# $SU(N)$ subalgebras and Dynkin diagrams?

Reading this paper (Handout VIII for the course SYMMETRIES IN PHYSICS, Michael Flohr, Subgroups and Unified Theories), I had my ideas confused: it is said that we can take any $$SU(N)$$ with its related Dynkin diagram, separate the last dot from the whole diagram and obtain two diagrams made of $$N-2$$ dots and $$1$$ dot respectively. So my questions. Am I right thinking that:

1. I can associate an $$SU(2)$$ algebra to that single dot.
2. As a consequence I can write that $$su(3) \supset su(2)\oplus su(2)$$. Note that $$su(3)$$ Dynkin diagram has two dots, then two $$su(2)$$ algebras.
3. Why instead that single dot is always associated with an $$U(1)$$ algebra? For example $$SU(5)\rightarrow SU(3)\times SU(2) \times U(1)$$.
• I think you may be conflicting extended and unextended Dykin diagrams here. A single dot is the unextended diagram of SU(2), but the extended diagram has two dots (and four edges, if memory serves me right). The extended diagram of SU(N) has N dots, forming a circle. Dynkin's method of maximal subalgebras involves both extended and unextended diagrams. You may want to read about this method in a more specific source, a book on simple Lie algebras. Jan 11, 2021 at 18:42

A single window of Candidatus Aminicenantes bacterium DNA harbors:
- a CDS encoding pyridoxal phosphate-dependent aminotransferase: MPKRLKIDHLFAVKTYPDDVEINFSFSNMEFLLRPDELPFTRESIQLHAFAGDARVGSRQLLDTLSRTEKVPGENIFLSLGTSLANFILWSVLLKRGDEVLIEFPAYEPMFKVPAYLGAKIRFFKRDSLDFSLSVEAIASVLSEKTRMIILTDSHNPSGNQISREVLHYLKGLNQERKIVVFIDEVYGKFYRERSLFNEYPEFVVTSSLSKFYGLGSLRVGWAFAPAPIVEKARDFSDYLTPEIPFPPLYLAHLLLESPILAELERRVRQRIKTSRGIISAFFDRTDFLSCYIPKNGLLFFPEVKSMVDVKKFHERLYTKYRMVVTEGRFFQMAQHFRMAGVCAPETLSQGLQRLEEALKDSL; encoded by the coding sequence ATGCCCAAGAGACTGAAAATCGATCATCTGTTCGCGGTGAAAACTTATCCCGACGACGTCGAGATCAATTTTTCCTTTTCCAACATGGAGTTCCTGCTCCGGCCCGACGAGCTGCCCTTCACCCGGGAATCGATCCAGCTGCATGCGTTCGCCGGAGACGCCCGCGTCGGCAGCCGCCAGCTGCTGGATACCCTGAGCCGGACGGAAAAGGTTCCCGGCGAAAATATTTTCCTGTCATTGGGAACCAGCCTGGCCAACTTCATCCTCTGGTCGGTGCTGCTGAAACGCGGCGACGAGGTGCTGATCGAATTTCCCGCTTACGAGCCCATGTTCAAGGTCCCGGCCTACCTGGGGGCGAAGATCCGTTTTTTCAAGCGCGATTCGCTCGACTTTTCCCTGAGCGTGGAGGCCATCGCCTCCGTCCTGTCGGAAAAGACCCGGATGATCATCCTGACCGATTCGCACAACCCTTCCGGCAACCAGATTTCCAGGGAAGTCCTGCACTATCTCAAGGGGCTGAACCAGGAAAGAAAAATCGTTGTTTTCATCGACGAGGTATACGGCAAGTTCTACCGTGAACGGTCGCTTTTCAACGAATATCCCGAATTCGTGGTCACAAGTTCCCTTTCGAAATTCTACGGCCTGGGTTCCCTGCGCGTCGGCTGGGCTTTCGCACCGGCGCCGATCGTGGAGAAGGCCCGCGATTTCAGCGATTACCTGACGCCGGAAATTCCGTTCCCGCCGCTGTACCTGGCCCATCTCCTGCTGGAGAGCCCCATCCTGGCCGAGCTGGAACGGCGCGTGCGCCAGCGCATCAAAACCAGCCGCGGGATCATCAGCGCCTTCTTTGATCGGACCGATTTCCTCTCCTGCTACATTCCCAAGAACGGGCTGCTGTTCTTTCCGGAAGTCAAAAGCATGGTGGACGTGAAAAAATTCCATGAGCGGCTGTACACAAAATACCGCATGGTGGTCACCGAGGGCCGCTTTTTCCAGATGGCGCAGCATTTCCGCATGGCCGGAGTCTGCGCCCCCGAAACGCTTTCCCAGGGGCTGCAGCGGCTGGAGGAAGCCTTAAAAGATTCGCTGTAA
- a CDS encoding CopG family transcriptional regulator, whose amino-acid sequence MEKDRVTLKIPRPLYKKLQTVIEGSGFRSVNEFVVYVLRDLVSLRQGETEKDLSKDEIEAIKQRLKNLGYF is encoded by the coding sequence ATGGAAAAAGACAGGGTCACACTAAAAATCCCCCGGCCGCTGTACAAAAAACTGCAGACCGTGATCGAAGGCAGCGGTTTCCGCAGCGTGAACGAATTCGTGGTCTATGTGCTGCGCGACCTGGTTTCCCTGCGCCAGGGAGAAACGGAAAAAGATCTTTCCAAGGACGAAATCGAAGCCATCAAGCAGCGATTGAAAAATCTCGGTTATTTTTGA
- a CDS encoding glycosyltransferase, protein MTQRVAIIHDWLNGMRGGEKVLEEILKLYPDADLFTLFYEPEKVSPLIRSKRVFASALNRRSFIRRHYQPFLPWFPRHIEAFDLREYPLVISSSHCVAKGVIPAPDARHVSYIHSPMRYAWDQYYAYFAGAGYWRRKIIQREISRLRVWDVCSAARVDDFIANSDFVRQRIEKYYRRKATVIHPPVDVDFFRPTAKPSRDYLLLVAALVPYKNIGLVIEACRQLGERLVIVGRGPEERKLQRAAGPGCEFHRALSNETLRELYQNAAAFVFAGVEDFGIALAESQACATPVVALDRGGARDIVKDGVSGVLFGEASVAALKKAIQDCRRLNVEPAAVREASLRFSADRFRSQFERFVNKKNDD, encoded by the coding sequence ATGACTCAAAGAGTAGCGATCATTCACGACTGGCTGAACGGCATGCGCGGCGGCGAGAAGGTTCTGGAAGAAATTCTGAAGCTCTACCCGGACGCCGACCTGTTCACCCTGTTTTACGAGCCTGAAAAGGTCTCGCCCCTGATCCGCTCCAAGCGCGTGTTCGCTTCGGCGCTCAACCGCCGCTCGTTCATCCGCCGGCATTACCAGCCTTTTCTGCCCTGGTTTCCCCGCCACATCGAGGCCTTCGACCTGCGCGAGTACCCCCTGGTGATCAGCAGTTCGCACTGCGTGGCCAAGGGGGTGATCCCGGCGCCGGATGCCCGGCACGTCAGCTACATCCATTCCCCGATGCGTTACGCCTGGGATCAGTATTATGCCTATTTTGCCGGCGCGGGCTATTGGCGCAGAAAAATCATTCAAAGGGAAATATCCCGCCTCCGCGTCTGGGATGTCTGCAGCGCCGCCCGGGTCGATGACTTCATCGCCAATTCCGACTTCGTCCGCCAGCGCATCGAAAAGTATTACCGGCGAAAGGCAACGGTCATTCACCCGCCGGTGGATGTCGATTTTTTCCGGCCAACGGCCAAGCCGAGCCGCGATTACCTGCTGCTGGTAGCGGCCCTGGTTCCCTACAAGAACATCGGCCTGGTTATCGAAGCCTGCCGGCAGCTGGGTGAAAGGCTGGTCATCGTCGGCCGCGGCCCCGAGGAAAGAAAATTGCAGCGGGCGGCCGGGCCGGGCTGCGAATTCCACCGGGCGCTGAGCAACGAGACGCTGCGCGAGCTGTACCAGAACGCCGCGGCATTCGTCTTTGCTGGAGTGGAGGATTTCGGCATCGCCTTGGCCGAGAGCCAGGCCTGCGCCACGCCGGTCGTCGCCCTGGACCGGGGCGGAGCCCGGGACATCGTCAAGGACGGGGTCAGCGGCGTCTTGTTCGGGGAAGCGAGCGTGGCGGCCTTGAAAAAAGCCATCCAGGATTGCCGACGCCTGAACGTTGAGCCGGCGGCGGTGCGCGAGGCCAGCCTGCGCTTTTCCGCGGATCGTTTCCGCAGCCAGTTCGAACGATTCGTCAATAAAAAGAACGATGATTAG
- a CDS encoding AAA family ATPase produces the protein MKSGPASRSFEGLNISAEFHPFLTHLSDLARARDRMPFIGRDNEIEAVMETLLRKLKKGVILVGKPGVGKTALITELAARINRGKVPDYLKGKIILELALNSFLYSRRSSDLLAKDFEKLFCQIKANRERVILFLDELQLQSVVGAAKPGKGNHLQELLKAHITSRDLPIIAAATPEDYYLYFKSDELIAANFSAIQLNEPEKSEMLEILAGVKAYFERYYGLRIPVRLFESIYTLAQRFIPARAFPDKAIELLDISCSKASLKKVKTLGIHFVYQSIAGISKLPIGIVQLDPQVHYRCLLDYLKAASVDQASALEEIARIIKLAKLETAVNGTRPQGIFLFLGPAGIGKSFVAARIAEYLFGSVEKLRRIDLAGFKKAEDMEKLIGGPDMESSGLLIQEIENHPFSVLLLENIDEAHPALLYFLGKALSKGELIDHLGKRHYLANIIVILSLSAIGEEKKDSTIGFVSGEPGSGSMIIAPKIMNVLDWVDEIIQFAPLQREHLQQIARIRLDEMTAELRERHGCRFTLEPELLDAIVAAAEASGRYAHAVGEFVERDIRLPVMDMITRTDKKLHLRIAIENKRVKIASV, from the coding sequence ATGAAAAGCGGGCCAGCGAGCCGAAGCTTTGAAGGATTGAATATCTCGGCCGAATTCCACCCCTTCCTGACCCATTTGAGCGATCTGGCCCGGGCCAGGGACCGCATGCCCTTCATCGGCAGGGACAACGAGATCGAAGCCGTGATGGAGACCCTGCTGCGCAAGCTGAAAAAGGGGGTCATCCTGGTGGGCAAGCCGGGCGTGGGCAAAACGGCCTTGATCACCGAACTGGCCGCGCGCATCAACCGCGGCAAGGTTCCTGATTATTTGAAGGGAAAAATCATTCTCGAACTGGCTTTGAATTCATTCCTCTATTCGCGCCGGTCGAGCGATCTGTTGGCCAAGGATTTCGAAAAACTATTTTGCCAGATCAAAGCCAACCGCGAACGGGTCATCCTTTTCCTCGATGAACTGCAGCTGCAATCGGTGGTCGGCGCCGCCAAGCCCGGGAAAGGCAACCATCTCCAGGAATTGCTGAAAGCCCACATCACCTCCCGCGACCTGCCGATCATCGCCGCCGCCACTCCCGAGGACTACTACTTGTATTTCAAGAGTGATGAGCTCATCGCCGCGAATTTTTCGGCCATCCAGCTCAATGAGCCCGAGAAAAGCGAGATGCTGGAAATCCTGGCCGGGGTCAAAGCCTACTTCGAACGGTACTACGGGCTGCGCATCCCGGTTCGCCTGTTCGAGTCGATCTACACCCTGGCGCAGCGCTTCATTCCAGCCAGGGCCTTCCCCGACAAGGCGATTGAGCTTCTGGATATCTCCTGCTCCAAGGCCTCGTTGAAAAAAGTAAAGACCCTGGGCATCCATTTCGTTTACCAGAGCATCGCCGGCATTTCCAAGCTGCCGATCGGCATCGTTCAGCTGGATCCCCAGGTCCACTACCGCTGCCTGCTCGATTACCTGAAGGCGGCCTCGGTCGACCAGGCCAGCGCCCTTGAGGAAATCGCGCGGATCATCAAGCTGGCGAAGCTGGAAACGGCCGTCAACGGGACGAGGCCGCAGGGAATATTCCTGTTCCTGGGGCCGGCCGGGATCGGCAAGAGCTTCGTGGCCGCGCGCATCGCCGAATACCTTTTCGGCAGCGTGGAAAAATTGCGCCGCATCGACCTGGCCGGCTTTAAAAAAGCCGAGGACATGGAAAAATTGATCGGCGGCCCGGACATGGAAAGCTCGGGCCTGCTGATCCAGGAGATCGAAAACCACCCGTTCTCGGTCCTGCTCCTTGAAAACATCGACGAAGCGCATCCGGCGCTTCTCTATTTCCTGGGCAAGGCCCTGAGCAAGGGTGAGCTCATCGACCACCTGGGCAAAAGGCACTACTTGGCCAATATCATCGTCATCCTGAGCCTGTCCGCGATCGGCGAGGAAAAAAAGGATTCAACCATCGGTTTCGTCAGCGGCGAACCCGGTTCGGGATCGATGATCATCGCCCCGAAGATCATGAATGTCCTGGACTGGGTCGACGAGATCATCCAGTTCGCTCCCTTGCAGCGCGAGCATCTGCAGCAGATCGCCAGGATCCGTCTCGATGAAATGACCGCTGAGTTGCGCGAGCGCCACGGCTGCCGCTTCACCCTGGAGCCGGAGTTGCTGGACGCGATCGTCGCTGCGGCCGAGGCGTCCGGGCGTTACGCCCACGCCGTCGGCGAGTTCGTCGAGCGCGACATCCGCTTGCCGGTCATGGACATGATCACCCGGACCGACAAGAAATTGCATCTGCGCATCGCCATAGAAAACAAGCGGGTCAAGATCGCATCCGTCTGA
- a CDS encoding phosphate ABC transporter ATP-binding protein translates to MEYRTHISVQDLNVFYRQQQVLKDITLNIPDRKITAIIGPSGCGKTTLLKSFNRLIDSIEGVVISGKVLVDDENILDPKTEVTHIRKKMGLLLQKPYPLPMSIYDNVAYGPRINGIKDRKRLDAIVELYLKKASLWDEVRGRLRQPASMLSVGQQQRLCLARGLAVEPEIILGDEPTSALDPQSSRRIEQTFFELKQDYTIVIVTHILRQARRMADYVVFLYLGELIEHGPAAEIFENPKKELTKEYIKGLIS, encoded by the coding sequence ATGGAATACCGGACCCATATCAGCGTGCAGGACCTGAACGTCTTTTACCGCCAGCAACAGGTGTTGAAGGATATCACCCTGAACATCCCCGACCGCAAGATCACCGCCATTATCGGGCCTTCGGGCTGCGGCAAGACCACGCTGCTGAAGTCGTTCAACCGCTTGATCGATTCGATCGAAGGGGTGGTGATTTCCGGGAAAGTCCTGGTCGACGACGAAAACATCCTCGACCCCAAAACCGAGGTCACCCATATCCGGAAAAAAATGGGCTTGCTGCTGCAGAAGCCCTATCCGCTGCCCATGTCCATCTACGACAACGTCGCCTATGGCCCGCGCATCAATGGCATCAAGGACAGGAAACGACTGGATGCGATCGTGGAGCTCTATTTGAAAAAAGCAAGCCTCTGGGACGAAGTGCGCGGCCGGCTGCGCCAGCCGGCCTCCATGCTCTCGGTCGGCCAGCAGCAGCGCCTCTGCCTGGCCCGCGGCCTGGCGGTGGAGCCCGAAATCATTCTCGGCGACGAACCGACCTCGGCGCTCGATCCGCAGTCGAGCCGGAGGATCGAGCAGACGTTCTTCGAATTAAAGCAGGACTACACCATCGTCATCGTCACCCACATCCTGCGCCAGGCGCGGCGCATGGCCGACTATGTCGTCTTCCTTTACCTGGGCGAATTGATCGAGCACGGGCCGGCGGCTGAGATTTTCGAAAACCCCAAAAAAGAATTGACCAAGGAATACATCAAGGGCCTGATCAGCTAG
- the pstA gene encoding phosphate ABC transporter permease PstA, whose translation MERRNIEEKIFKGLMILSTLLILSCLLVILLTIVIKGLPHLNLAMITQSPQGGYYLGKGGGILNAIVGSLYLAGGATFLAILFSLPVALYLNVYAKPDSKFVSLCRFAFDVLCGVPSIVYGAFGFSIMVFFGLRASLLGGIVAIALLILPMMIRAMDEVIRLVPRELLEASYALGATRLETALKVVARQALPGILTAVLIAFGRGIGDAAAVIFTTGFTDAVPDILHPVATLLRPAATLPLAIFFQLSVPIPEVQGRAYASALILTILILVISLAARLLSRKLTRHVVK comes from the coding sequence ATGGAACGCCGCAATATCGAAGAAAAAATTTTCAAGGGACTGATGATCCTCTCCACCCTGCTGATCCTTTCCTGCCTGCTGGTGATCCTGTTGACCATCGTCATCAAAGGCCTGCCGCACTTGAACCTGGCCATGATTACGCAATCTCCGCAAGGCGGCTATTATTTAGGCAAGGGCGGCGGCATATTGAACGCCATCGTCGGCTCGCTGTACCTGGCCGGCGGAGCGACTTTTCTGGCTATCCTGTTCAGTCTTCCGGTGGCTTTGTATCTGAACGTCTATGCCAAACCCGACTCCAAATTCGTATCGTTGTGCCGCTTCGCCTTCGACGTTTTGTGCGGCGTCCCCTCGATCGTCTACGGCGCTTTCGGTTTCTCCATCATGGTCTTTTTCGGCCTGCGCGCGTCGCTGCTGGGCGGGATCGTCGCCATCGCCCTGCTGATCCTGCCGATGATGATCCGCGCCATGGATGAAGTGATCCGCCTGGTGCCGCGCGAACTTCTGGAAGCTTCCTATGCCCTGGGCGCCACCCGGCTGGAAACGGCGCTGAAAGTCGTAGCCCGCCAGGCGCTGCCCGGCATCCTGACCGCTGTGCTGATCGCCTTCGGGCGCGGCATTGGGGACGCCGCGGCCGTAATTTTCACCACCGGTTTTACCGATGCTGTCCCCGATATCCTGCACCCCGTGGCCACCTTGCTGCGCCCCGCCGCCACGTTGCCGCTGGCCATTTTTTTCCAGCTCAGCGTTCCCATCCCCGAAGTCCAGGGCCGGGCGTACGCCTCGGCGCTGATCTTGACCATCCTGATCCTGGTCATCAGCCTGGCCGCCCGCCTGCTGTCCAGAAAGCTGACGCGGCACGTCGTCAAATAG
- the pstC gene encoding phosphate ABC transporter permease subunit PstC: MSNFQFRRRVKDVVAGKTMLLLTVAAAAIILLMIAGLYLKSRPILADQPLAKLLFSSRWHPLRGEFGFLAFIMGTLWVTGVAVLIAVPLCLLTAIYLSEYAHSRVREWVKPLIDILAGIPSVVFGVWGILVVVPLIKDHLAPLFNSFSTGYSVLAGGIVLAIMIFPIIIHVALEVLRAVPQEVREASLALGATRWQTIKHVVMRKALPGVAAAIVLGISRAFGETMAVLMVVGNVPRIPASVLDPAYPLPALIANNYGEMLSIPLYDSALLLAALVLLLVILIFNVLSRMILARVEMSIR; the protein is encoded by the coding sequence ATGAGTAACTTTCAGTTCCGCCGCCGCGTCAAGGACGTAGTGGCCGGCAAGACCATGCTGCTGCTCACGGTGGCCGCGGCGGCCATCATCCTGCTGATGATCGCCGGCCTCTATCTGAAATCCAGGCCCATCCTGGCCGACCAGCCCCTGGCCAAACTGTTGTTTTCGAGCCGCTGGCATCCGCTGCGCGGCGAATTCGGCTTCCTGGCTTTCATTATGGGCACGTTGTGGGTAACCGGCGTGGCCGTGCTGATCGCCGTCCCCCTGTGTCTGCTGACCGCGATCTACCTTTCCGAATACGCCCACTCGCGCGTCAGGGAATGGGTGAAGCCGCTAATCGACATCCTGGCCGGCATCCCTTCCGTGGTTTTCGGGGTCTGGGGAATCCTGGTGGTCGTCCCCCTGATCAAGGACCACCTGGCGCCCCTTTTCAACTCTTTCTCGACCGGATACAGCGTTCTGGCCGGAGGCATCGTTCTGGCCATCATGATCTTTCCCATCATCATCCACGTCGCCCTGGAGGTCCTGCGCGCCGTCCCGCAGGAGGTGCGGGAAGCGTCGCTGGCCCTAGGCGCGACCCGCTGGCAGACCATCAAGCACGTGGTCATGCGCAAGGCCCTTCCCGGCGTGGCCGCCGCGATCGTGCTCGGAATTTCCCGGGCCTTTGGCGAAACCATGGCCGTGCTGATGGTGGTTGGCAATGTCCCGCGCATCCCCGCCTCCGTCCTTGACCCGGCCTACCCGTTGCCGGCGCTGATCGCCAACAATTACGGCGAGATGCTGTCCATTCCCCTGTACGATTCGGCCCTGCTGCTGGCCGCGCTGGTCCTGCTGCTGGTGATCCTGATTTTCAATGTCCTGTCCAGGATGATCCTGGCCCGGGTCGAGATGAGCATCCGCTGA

• Ok, thanks for the clarification. Do you think the paper i linked talks about extended Dynkin diagrams? Jan 11, 2021 at 18:52
• Minor comment to the post (v2): Please consider to mention explicitly author, title, etc. of link, so it is possible to reconstruct link in case of link rot. Jan 11, 2021 at 18:54

Studying more in detail the subject I figured out the problem. Considering $$SU(3)$$, it is true that we can find two subgroups (both of them are $$SU(2)$$) that are contained in it. This of course doesn't mean that $$SU(3)=SU(2)\otimes SU(2)$$, the two subgroups may overlap. $$U(1)$$ came out from that dot that we left out as it only needs a diagonal generator and no additionals creation-annihilation operators that may be already included in some other subgroup.